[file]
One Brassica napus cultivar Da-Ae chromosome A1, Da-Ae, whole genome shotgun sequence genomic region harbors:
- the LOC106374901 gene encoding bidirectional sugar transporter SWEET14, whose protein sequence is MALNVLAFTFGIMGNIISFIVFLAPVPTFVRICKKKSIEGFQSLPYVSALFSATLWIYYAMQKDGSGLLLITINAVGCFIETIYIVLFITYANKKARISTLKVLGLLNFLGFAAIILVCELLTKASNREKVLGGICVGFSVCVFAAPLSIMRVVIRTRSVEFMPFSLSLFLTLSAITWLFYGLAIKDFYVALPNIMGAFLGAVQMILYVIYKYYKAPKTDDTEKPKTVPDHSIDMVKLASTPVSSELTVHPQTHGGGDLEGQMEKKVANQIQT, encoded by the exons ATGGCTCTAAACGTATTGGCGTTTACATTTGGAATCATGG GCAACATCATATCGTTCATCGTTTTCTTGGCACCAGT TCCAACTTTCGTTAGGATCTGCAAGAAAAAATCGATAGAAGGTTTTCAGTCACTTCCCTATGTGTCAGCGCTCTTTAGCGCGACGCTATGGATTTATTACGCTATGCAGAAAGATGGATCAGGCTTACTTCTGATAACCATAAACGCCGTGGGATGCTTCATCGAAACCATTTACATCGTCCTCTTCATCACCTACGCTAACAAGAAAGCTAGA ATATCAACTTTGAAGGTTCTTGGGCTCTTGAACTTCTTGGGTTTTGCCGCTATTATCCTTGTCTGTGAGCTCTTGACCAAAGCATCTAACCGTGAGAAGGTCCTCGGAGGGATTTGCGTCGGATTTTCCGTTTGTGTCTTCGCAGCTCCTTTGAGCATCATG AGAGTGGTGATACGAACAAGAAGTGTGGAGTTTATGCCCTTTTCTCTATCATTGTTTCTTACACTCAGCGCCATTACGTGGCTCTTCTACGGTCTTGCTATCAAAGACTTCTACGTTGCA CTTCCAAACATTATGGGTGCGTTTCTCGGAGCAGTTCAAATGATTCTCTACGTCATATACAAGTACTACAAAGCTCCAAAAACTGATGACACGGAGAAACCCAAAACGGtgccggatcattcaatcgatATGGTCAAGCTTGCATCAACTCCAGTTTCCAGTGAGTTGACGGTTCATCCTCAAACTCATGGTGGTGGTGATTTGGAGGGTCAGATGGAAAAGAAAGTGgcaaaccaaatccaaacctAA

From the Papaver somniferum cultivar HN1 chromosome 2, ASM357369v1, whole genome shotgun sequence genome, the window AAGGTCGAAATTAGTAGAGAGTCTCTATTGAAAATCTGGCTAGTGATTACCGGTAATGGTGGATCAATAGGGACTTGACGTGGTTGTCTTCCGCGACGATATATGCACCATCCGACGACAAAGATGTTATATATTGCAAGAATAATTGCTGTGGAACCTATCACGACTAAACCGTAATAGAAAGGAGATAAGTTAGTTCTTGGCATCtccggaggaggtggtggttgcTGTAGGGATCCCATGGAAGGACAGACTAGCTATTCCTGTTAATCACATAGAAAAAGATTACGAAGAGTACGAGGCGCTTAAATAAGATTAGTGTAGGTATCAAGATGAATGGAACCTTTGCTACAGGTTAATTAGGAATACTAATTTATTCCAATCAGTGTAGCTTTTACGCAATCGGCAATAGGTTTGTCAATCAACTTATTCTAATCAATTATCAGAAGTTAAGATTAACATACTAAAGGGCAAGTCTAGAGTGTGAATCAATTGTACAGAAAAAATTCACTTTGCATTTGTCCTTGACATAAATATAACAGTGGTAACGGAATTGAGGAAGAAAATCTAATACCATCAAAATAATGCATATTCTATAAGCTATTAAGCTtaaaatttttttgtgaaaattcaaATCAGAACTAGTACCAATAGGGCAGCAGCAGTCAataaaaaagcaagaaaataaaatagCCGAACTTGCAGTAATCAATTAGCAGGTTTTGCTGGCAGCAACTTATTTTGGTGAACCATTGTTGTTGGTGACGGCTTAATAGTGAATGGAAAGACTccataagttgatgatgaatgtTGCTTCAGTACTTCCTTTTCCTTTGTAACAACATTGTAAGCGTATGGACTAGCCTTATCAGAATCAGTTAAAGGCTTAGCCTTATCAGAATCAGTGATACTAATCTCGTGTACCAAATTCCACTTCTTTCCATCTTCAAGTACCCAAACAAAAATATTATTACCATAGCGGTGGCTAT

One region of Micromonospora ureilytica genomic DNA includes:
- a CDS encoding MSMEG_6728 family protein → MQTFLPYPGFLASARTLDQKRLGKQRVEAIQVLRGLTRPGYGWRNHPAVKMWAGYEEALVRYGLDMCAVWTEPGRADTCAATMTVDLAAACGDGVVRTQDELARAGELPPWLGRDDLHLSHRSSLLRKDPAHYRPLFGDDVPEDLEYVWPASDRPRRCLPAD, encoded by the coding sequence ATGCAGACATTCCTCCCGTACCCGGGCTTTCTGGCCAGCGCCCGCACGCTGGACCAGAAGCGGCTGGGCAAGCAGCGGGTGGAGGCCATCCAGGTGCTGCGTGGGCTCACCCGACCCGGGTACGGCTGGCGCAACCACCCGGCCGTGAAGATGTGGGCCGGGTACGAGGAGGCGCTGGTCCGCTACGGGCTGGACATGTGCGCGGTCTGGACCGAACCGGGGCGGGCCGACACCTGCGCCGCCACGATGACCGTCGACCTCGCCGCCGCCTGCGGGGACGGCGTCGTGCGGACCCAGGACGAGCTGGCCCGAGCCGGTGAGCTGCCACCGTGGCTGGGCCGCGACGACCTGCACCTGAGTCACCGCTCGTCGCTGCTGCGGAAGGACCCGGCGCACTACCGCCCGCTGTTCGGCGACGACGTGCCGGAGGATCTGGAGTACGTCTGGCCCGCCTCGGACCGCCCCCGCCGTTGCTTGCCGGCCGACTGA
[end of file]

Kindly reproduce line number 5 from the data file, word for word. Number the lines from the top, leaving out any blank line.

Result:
- a CDS encoding MSMEG_6728 family protein → MQTFLPYPGFLASARTLDQKRLGKQRVEAIQVLRGLTRPGYGWRNHPAVKMWAGYEEALVRYGLDMCAVWTEPGRADTCAATMTVDLAAACGDGVVRTQDELARAGELPPWLGRDDLHLSHRSSLLRKDPAHYRPLFGDDVPEDLEYVWPASDRPRRCLPAD, encoded by the coding sequence ATGCAGACATTCCTCCCGTACCCGGGCTTTCTGGCCAGCGCCCGCACGCTGGACCAGAAGCGGCTGGGCAAGCAGCGGGTGGAGGCCATCCAGGTGCTGCGTGGGCTCACCCGACCCGGGTACGGCTGGCGCAACCACCCGGCCGTGAAGATGTGGGCCGGGTACGAGGAGGCGCTGGTCCGCTACGGGCTGGACATGTGCGCGGTCTGGACCGAACCGGGGCGGGCCGACACCTGCGCCGCCACGATGACCGTCGACCTCGCCGCCGCCTGCGGGGACGGCGTCGTGCGGACCCAGGACGAGCTGGCCCGAGCCGGTGAGCTGCCACCGTGGCTGGGCCGCGACGACCTGCACCTGAGTCACCGCTCGTCGCTGCTGCGGAAGGACCCGGCGCACTACCGCCCGCTGTTCGGCGACGACGTGCCGGAGGATCTGGAGTACGTCTGGCCCGCCTCGGACCGCCCCCGCCGTTGCTTGCCGGCCGACTGA